Last July, Boston Mayor Michelle Wu signed an executive order
ending the use of fossil fuels in new construction and major renovations of city-owned buildings. Mayor Wu previously mentioned her intention to draft and sign this executive order in her 2023 State of the City address.
The executive order encompasses both new construction of city buildings and renovation projects that affect 75% or more of a building’s square footage. Municipal buildings impacted by the executive order will include schools, Police and Fire Department stations, offices, and public-private partnerships on City land that house City facilities. Heating, ventilation, air conditioning, hot water, and cooking systems are all required to operate without fossil fuels in buildings and projects covered by the executive order. For now, Mayor Wu’s executive order only applies to city-owned buildings as under current Massachusetts law, municipalities are preempted from passing fossil fuel bans to the entirety of the city. The executive order is signed effective immediately, however, it does not apply to projects that began the building process before the executive order’s signing.
In Boston, municipal emissions make up 2.3% of all of the city’s carbon emissions, yet over 70% of those emissions come from buildings. Boston has seen efforts to decarbonize both publicly and privately owned buildings, and this executive order furthers these efforts. The city’s existing capital plan has already allocated more than $130 million to advance decarbonization and revitalize older structures. By 2050, Boston hopes to reach carbon neutrality city-wide, and this executive order expands upon the city’s Building Emissions Reduction and Disclosure Ordinance (BERDO) to achieve that goal. BERDO sets emission standards for large existing buildings and requires all covered buildings, including municipal buildings, to achieve net-zero emissions by 2050.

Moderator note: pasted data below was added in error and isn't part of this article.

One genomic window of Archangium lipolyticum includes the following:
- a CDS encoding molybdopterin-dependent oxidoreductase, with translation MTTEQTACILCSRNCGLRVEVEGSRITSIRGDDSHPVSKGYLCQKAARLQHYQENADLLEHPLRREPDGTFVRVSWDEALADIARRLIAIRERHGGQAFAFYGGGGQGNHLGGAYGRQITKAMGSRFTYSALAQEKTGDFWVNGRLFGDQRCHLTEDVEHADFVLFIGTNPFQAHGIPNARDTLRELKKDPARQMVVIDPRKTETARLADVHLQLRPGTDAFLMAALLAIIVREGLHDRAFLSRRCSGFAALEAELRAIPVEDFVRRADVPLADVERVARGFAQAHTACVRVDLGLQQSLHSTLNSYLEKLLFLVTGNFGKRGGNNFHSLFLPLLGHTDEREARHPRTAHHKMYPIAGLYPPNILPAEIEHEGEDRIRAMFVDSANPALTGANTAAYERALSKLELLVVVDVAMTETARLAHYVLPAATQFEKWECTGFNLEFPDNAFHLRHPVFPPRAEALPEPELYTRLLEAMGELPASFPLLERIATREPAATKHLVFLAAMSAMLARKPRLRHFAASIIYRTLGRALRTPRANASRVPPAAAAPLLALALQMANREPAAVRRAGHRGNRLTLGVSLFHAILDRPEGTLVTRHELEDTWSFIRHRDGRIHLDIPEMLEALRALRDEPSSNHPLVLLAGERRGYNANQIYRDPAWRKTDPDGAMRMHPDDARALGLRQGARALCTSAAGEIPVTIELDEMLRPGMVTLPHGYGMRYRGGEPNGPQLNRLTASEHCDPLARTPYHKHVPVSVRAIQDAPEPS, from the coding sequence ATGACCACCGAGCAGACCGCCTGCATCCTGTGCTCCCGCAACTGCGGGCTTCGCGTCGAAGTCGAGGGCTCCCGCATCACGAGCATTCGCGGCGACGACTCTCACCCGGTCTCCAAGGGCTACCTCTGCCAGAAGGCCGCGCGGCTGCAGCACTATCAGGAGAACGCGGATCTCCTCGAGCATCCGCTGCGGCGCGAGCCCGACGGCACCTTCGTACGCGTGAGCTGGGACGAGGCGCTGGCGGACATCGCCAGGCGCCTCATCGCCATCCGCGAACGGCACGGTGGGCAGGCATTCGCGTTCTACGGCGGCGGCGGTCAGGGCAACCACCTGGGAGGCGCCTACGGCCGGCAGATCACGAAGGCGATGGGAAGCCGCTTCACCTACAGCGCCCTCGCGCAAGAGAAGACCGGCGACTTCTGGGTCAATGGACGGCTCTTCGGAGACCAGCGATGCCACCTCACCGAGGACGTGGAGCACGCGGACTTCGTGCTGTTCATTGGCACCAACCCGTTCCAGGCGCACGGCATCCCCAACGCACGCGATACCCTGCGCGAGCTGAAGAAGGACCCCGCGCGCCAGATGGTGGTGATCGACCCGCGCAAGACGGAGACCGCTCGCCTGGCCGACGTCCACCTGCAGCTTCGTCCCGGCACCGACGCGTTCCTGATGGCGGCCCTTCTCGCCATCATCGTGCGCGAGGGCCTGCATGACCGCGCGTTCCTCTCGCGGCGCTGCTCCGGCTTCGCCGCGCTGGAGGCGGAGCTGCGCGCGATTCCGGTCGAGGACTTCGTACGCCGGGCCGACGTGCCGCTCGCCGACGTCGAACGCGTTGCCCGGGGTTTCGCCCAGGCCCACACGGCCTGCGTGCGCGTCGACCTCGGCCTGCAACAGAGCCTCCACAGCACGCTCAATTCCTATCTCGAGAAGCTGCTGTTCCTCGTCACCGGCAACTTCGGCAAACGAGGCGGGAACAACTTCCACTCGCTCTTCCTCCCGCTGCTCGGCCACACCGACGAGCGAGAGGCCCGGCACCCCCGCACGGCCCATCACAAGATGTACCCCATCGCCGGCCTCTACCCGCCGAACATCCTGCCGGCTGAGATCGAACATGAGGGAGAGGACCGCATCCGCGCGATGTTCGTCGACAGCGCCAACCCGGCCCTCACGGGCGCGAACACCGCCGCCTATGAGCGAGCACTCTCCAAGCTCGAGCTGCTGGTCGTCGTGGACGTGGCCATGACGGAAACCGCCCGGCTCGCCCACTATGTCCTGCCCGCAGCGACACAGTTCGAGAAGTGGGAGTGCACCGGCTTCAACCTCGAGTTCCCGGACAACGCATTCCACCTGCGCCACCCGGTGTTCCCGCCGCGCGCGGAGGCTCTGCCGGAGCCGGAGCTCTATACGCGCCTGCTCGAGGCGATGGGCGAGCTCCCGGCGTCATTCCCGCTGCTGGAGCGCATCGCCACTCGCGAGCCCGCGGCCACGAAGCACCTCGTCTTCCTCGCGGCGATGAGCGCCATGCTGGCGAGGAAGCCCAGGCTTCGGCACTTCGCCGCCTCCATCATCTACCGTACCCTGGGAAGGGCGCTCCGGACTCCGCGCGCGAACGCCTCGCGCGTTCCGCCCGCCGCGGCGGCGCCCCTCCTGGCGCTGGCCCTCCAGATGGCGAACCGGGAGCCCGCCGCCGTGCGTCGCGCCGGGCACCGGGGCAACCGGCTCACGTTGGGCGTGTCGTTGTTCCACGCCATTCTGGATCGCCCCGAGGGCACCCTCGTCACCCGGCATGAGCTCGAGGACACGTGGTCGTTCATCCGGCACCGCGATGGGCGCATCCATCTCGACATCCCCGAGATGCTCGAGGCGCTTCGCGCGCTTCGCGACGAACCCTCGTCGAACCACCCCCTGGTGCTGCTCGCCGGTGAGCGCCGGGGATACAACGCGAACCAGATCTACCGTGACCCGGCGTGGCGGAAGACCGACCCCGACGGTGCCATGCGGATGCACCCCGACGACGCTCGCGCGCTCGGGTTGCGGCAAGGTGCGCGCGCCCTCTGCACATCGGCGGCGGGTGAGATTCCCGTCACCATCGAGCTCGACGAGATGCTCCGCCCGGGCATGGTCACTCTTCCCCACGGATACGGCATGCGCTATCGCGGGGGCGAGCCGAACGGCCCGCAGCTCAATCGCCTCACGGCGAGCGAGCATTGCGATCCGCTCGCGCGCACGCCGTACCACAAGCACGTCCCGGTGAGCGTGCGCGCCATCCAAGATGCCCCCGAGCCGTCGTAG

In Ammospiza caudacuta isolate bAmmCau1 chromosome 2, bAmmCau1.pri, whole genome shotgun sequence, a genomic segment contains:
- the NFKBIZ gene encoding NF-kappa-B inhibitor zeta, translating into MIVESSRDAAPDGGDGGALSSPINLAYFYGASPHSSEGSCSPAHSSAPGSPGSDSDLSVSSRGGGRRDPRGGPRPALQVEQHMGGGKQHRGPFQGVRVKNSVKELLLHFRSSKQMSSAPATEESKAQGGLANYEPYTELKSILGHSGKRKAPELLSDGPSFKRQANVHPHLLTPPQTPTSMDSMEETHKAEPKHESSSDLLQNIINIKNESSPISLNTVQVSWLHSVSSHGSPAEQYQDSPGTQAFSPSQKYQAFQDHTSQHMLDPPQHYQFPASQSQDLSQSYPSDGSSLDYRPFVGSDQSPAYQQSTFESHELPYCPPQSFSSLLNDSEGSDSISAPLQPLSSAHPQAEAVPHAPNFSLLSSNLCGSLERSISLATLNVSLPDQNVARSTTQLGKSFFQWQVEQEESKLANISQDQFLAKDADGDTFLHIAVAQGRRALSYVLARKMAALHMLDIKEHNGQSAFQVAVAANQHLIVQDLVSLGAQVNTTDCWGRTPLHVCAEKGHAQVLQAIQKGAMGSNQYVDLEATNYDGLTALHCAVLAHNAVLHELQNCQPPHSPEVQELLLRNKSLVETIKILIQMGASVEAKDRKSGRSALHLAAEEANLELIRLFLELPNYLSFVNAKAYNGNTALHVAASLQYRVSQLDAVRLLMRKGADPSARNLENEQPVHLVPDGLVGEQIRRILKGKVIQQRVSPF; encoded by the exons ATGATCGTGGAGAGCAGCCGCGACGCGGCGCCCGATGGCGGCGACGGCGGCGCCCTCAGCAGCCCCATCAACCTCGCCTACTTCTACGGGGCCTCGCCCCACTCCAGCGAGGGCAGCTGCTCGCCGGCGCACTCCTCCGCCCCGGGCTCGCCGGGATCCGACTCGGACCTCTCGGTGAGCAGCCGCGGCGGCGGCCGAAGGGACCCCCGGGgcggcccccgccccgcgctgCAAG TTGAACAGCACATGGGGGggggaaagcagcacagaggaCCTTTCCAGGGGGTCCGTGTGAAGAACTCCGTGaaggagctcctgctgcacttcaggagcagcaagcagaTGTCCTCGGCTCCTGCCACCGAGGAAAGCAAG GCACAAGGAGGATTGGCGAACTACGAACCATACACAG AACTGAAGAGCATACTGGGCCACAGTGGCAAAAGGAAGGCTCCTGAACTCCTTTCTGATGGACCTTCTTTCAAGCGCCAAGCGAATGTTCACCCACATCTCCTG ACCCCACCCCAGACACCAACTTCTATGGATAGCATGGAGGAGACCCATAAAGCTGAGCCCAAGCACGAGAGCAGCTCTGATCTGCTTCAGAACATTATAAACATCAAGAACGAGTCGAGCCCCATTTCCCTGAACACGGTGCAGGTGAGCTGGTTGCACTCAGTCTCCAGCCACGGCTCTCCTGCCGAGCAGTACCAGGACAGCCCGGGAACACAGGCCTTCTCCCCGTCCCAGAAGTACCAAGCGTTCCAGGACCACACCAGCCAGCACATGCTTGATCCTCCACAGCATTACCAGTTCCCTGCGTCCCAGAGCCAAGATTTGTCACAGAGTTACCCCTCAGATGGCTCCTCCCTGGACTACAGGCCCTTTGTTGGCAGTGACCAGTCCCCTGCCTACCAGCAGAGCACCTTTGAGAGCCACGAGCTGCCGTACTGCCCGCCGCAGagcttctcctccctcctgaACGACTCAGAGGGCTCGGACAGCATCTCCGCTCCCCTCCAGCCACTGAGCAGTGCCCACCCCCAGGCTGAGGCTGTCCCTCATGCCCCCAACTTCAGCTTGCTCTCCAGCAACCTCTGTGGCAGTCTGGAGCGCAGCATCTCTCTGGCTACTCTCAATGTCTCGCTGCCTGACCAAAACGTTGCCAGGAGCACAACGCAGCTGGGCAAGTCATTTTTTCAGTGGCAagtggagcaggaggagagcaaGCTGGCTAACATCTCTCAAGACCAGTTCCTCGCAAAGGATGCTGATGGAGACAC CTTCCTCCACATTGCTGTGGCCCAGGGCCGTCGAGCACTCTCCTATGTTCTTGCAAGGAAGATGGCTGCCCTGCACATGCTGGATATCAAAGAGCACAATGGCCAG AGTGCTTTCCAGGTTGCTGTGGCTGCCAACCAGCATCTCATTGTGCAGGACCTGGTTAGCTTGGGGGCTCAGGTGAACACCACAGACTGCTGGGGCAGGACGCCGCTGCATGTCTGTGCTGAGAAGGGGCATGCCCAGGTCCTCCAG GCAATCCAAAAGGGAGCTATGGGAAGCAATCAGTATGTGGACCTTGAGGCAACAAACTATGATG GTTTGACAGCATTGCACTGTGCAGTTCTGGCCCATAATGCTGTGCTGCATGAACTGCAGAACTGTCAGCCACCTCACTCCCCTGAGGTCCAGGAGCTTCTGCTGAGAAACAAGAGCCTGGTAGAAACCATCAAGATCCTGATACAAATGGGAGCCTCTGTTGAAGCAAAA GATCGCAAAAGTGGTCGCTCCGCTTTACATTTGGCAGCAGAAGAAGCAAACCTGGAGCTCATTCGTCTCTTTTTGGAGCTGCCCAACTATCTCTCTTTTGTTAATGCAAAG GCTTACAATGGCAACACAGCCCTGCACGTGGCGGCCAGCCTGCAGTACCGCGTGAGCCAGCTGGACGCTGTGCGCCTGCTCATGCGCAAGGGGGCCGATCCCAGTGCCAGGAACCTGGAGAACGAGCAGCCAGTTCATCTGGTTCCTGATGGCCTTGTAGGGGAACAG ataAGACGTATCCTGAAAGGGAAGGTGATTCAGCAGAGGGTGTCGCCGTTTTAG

The city of Boston owns over 16 million square feet of property, and the administration has indicated that it anticipates the change will increase the demand for the trades and professions that are part of the green building ecosystem. Programs such as PowerCorpsBOS support these efforts by training Boston residents for new jobs that will reduce greenhouse gas emissions in large buildings. PowerCorpsBOS is learning how to run building operations with maximum efficiency and passing this information on to trainees. Additionally, the administration indicates that it anticipates the executive order will save the city money as high-efficiency fossil fuel-free buildings are more cost-effective to maintain in the long run, thereby reducing municipal energy costs and creating savings that can be reallocated to other municipal services.
Molly Lane is a Law Clerk with Moriarty Bielan & Malloy LLC. She is currently a 2L at Suffolk University Law School where she is a Staff Member of the Moot Court Honor Board Journal of Trial & Appellate Advocacy.”